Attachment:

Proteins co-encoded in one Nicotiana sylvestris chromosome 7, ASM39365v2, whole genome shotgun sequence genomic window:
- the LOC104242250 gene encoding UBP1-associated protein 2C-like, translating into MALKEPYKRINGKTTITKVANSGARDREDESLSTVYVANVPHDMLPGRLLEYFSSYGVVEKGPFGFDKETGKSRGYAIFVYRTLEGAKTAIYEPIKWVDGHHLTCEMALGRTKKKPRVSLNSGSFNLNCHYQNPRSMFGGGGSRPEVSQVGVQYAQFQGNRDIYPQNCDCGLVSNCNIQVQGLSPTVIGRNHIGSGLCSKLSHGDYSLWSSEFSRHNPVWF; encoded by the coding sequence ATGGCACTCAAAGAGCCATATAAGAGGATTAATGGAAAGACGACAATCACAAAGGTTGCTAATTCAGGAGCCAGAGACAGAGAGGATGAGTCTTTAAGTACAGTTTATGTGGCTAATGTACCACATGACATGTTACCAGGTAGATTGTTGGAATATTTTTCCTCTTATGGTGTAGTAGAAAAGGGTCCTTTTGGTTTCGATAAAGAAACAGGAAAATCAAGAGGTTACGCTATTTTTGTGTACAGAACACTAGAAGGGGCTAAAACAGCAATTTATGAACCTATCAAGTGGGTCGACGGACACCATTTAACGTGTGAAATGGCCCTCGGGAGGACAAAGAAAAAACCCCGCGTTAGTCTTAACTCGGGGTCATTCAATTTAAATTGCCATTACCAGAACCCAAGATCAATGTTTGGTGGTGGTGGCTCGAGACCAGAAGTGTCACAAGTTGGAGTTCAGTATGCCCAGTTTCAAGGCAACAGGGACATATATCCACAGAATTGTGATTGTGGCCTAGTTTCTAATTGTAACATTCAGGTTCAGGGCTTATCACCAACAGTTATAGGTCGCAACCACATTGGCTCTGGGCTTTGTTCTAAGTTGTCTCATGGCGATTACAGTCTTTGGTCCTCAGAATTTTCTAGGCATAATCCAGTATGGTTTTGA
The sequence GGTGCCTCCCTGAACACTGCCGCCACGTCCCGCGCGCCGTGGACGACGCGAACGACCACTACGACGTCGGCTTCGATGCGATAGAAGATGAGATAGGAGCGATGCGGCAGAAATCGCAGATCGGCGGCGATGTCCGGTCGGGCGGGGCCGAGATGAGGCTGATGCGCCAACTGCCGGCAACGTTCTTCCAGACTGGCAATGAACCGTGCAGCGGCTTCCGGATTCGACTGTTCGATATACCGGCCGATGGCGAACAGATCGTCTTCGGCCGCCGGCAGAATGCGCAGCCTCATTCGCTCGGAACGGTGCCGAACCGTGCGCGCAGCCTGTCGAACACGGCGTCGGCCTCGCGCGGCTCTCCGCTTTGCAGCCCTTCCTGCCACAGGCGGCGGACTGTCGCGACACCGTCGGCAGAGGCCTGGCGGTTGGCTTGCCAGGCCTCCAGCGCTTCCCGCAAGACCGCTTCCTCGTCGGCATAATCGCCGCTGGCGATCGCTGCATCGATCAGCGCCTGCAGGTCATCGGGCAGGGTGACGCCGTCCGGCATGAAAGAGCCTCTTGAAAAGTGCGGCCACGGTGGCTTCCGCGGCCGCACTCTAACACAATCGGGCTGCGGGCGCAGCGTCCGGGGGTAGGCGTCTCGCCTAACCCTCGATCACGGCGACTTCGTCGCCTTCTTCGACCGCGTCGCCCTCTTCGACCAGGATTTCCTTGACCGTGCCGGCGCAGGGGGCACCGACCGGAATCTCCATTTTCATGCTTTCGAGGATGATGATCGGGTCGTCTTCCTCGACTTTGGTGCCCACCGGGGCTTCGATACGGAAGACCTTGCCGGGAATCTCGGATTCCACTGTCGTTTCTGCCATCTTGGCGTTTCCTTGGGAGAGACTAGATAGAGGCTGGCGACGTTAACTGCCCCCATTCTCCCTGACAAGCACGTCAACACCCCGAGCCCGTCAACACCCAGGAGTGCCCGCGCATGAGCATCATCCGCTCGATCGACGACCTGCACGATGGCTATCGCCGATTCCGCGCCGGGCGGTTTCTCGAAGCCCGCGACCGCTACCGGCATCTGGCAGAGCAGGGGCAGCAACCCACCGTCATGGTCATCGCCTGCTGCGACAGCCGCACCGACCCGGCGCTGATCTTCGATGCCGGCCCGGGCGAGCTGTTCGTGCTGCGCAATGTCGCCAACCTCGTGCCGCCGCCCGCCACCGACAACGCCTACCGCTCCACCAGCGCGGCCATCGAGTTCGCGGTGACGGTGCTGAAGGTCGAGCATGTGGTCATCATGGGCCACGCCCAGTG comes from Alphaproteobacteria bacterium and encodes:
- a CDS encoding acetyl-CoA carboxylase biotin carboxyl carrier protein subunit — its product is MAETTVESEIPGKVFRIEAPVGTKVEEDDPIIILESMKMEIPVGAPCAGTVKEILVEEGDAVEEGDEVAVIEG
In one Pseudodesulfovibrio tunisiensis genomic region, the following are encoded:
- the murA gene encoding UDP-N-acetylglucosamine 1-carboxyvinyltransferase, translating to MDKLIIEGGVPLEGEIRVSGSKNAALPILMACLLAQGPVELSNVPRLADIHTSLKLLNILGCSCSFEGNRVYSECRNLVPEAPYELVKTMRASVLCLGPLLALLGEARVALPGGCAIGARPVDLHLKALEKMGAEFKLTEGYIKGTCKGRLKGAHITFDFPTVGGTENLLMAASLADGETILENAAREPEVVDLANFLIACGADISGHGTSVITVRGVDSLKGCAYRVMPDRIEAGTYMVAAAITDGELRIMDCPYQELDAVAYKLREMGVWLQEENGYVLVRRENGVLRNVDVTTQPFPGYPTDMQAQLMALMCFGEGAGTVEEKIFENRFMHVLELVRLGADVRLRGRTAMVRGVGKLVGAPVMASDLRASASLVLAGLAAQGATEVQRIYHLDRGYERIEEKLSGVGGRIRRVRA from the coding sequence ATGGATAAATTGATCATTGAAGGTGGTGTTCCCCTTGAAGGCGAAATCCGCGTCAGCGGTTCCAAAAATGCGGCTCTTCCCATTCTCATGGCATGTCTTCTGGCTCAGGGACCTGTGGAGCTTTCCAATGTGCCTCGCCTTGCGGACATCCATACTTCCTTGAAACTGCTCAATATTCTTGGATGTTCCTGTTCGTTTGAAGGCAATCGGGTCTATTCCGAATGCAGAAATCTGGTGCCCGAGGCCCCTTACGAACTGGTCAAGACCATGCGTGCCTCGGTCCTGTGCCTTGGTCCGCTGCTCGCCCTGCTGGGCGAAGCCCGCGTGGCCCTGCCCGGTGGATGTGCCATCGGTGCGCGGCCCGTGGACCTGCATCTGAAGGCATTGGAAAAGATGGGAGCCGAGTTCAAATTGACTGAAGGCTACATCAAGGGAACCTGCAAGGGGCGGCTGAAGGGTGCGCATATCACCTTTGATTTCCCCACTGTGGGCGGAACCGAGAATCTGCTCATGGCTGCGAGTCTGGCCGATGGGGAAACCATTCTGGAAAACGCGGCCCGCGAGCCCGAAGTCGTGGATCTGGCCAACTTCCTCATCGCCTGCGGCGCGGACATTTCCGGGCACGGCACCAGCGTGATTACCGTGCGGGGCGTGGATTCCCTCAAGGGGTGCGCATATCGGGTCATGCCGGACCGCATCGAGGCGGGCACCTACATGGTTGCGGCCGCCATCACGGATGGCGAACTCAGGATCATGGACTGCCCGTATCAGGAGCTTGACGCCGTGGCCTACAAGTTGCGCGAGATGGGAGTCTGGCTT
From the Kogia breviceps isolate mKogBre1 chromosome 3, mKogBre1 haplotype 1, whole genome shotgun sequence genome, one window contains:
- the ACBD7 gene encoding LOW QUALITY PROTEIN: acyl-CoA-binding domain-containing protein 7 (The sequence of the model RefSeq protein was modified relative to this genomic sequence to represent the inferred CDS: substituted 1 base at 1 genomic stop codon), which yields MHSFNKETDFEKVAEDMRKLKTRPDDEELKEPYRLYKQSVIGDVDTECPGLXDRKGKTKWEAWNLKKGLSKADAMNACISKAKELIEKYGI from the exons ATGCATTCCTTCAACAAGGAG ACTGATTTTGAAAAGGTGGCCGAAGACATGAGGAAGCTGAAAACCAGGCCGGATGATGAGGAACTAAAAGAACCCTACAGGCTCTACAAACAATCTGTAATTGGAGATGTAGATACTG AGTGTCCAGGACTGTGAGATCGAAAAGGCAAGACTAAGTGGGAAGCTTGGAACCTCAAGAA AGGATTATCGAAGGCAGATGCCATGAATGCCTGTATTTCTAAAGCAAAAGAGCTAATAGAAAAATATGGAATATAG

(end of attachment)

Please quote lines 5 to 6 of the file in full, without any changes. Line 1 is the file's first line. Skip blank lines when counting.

In one Pseudodesulfovibrio tunisiensis genomic region, the following are encoded:
- the murA gene encoding UDP-N-acetylglucosamine 1-carboxyvinyltransferase, translating to MDKLIIEGGVPLEGEIRVSGSKNAALPILMACLLAQGPVELSNVPRLADIHTSLKLLNILGCSCSFEGNRVYSECRNLVPEAPYELVKTMRASVLCLGPLLALLGEARVALPGGCAIGARPVDLHLKALEKMGAEFKLTEGYIKGTCKGRLKGAHITFDFPTVGGTENLLMAASLADGETILENAAREPEVVDLANFLIACGADISGHGTSVITVRGVDSLKGCAYRVMPDRIEAGTYMVAAAITDGELRIMDCPYQELDAVAYKLREMGVWLQEENGYVLVRRENGVLRNVDVTTQPFPGYPTDMQAQLMALMCFGEGAGTVEEKIFENRFMHVLELVRLGADVRLRGRTAMVRGVGKLVGAPVMASDLRASASLVLAGLAAQGATEVQRIYHLDRGYERIEEKLSGVGGRIRRVRA from the coding sequence ATGGATAAATTGATCATTGAAGGTGGTGTTCCCCTTGAAGGCGAAATCCGCGTCAGCGGTTCCAAAAATGCGGCTCTTCCCATTCTCATGGCATGTCTTCTGGCTCAGGGACCTGTGGAGCTTTCCAATGTGCCTCGCCTTGCGGACATCCATACTTCCTTGAAACTGCTCAATATTCTTGGATGTTCCTGTTCGTTTGAAGGCAATCGGGTCTATTCCGAATGCAGAAATCTGGTGCCCGAGGCCCCTTACGAACTGGTCAAGACCATGCGTGCCTCGGTCCTGTGCCTTGGTCCGCTGCTCGCCCTGCTGGGCGAAGCCCGCGTGGCCCTGCCCGGTGGATGTGCCATCGGTGCGCGGCCCGTGGACCTGCATCTGAAGGCATTGGAAAAGATGGGAGCCGAGTTCAAATTGACTGAAGGCTACATCAAGGGAACCTGCAAGGGGCGGCTGAAGGGTGCGCATATCACCTTTGATTTCCCCACTGTGGGCGGAACCGAGAATCTGCTCATGGCTGCGAGTCTGGCCGATGGGGAAACCATTCTGGAAAACGCGGCCCGCGAGCCCGAAGTCGTGGATCTGGCCAACTTCCTCATCGCCTGCGGCGCGGACATTTCCGGGCACGGCACCAGCGTGATTACCGTGCGGGGCGTGGATTCCCTCAAGGGGTGCGCATATCGGGTCATGCCGGACCGCATCGAGGCGGGCACCTACATGGTTGCGGCCGCCATCACGGATGGCGAACTCAGGATCATGGACTGCCCGTATCAGGAGCTTGACGCCGTGGCCTACAAGTTGCGCGAGATGGGAGTCTGGCTT